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Pitted this one up against two other Assam teas in a taste test. I carefully measure the tea (by weight) the time steeped (2 min to prevent bitterness,) and the sugar amount so all are done the same. Of the three, this one came out on top IMHO. It’s smooth with very little if any astringency. Has a nice caramel malty flavor with no lingering bitterness. I added no dairy products and it’s a nice cup just with the sweetener.

Preparation
205 °F / 96 °C 2 min, 0 sec
Little Yellow Teapot

Very interesting. Assam is usually considered a tea to have with milk/cream. By steeping a shorter time, you get a non-bitter cup that doesn’t need the dairy. Will have to try that with the two Assams I have on hand.

Teaman

Yes I have found that anything over 2 1/2 minutes with most if not all assam teas results in bitterness. Chinese black teas I don’t find that to be the case. Not sure why that is. Given that most black teas in bags are usually an assam and that nearly all give instructions to steep 5 minutes, no wonder most Americans don’t like black tea. I figure you give them a quality loose leaf tea steeped the proper time and they would like it. Even Chinese black teas I steep 3 minutes as a general rule. But even going up to 5 with them usually won’t be bitter.

Little Yellow Teapot

Have seen a lot of info online recommending to brew black teas 5 mins. My humans do that. They like their tea strong. Will have to get them to try this other way. They have some bad tea habits. I’m retraining them, but it takes time. :-)

Teaman

Strong tea comes from more leaf in the cup or pot, not longer brew times. Beyond 2-3 minutes tannins in the tea are extracted which results in the bitter taste.

Little Yellow Teapot

Thanks, Teaman. :-)

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Comments

Little Yellow Teapot

Very interesting. Assam is usually considered a tea to have with milk/cream. By steeping a shorter time, you get a non-bitter cup that doesn’t need the dairy. Will have to try that with the two Assams I have on hand.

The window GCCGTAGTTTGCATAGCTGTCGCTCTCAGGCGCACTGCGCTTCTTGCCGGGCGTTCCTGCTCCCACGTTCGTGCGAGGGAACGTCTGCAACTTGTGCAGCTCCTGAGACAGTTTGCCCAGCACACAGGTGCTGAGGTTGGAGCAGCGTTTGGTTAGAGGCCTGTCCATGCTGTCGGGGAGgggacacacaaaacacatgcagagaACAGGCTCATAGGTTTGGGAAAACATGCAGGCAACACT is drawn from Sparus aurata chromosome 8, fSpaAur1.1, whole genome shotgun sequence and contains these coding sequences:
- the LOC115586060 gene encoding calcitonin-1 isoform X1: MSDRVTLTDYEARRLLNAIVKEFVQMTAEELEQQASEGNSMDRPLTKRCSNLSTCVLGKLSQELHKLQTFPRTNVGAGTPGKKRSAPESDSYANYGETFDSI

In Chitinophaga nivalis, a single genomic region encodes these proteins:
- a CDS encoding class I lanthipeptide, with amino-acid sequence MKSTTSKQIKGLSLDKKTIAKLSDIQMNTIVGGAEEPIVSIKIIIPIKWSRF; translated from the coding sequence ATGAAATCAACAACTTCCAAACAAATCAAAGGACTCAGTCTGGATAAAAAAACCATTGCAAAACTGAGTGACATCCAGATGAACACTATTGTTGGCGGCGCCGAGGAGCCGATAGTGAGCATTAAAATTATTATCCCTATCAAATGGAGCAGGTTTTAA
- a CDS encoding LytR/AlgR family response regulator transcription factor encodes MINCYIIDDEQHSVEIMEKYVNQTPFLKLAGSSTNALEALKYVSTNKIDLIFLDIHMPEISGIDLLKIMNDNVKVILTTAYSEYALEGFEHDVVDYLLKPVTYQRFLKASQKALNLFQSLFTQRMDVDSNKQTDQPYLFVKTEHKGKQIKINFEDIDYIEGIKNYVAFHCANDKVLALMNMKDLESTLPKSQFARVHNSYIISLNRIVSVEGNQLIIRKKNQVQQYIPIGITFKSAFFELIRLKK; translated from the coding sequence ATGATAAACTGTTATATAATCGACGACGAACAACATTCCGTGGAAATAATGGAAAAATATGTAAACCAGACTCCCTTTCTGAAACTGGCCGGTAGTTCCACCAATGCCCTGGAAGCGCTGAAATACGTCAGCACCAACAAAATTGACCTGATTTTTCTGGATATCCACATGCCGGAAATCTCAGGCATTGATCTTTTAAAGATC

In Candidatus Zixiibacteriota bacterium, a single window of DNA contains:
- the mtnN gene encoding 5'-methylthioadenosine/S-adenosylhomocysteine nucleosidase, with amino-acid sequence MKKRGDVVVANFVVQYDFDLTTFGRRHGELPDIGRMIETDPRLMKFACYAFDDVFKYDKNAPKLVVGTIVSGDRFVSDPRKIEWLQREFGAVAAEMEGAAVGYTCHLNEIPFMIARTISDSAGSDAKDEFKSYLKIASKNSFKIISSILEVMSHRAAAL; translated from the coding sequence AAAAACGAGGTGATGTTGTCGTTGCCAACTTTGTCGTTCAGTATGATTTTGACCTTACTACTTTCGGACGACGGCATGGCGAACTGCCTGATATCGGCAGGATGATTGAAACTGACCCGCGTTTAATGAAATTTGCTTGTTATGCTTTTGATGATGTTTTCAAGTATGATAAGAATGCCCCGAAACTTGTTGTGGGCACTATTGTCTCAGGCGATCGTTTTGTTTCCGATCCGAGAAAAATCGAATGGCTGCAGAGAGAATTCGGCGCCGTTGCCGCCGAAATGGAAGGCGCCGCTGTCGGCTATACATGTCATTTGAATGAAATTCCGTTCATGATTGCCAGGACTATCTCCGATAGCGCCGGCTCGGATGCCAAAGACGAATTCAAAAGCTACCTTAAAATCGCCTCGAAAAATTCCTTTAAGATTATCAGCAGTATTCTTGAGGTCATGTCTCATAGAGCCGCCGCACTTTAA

Teaman

Yes I have found that anything over 2 1/2 minutes with most if not all assam teas results in bitterness. Chinese black teas I don’t find that to be the case. Not sure why that is. Given that most black teas in bags are usually an assam and that nearly all give instructions to steep 5 minutes, no wonder most Americans don’t like black tea. I figure you give them a quality loose leaf tea steeped the proper time and they would like it. Even Chinese black teas I steep 3 minutes as a general rule. But even going up to 5 with them usually won’t be bitter.

Little Yellow Teapot

Have seen a lot of info online recommending to brew black teas 5 mins. My humans do that. They like their tea strong. Will have to get them to try this other way. They have some bad tea habits. I’m retraining them, but it takes time. :-)

Teaman

Strong tea comes from more leaf in the cup or pot, not longer brew times. Beyond 2-3 minutes tannins in the tea are extracted which results in the bitter taste.

Little Yellow Teapot

Thanks, Teaman. :-)

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Bio

I love loose leaf tea! While I gravitate towards black teas, I’m getting more into oolongs, greens and whites. I’m always looking for great fresh new teas to try. This tends to lead to the problem of ordering more even though I already have way too much.

My collection of tea has kind of gotten out of hand. After taking over several kitchen cupboards, it has spilled into the back hallway now with containers of tea stacked up there. I think I need more hours in the day to drink it all.

I’m also a vegetarian who loves dark chocolate, photography, travel, computers, web programming, technology and cats.

Location

near Portland, Oregon

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